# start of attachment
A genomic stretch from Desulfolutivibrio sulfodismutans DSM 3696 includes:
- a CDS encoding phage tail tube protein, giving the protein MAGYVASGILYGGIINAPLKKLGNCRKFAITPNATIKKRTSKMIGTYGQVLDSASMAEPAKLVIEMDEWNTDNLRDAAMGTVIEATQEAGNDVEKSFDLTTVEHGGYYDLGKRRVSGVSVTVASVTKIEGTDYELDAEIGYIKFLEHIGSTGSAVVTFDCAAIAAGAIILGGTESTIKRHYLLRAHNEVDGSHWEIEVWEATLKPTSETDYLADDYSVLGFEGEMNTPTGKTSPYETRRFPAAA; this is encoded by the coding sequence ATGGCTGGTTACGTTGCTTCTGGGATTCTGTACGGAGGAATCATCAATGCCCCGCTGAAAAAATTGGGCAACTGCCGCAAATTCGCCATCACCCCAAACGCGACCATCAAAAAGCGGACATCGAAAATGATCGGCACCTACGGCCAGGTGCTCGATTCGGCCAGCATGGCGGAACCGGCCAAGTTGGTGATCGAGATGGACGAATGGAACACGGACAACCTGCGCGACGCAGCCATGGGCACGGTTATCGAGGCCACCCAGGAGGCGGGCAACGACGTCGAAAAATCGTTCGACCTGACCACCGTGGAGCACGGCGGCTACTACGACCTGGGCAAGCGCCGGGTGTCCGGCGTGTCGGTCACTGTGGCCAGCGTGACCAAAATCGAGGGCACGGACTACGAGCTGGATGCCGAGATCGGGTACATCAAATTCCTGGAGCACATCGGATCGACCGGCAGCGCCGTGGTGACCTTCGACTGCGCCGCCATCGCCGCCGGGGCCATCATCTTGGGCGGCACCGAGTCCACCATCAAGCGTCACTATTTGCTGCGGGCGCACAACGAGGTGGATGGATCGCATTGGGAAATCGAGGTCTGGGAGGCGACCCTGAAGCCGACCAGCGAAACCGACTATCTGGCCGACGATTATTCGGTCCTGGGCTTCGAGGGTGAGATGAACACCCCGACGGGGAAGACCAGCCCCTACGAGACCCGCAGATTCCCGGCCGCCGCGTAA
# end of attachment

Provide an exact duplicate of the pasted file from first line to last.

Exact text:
A genomic stretch from Desulfolutivibrio sulfodismutans DSM 3696 includes:
- a CDS encoding phage tail tube protein, giving the protein MAGYVASGILYGGIINAPLKKLGNCRKFAITPNATIKKRTSKMIGTYGQVLDSASMAEPAKLVIEMDEWNTDNLRDAAMGTVIEATQEAGNDVEKSFDLTTVEHGGYYDLGKRRVSGVSVTVASVTKIEGTDYELDAEIGYIKFLEHIGSTGSAVVTFDCAAIAAGAIILGGTESTIKRHYLLRAHNEVDGSHWEIEVWEATLKPTSETDYLADDYSVLGFEGEMNTPTGKTSPYETRRFPAAA; this is encoded by the coding sequence ATGGCTGGTTACGTTGCTTCTGGGATTCTGTACGGAGGAATCATCAATGCCCCGCTGAAAAAATTGGGCAACTGCCGCAAATTCGCCATCACCCCAAACGCGACCATCAAAAAGCGGACATCGAAAATGATCGGCACCTACGGCCAGGTGCTCGATTCGGCCAGCATGGCGGAACCGGCCAAGTTGGTGATCGAGATGGACGAATGGAACACGGACAACCTGCGCGACGCAGCCATGGGCACGGTTATCGAGGCCACCCAGGAGGCGGGCAACGACGTCGAAAAATCGTTCGACCTGACCACCGTGGAGCACGGCGGCTACTACGACCTGGGCAAGCGCCGGGTGTCCGGCGTGTCGGTCACTGTGGCCAGCGTGACCAAAATCGAGGGCACGGACTACGAGCTGGATGCCGAGATCGGGTACATCAAATTCCTGGAGCACATCGGATCGACCGGCAGCGCCGTGGTGACCTTCGACTGCGCCGCCATCGCCGCCGGGGCCATCATCTTGGGCGGCACCGAGTCCACCATCAAGCGTCACTATTTGCTGCGGGCGCACAACGAGGTGGATGGATCGCATTGGGAAATCGAGGTCTGGGAGGCGACCCTGAAGCCGACCAGCGAAACCGACTATCTGGCCGACGATTATTCGGTCCTGGGCTTCGAGGGTGAGATGAACACCCCGACGGGGAAGACCAGCCCCTACGAGACCCGCAGATTCCCGGCCGCCGCGTAA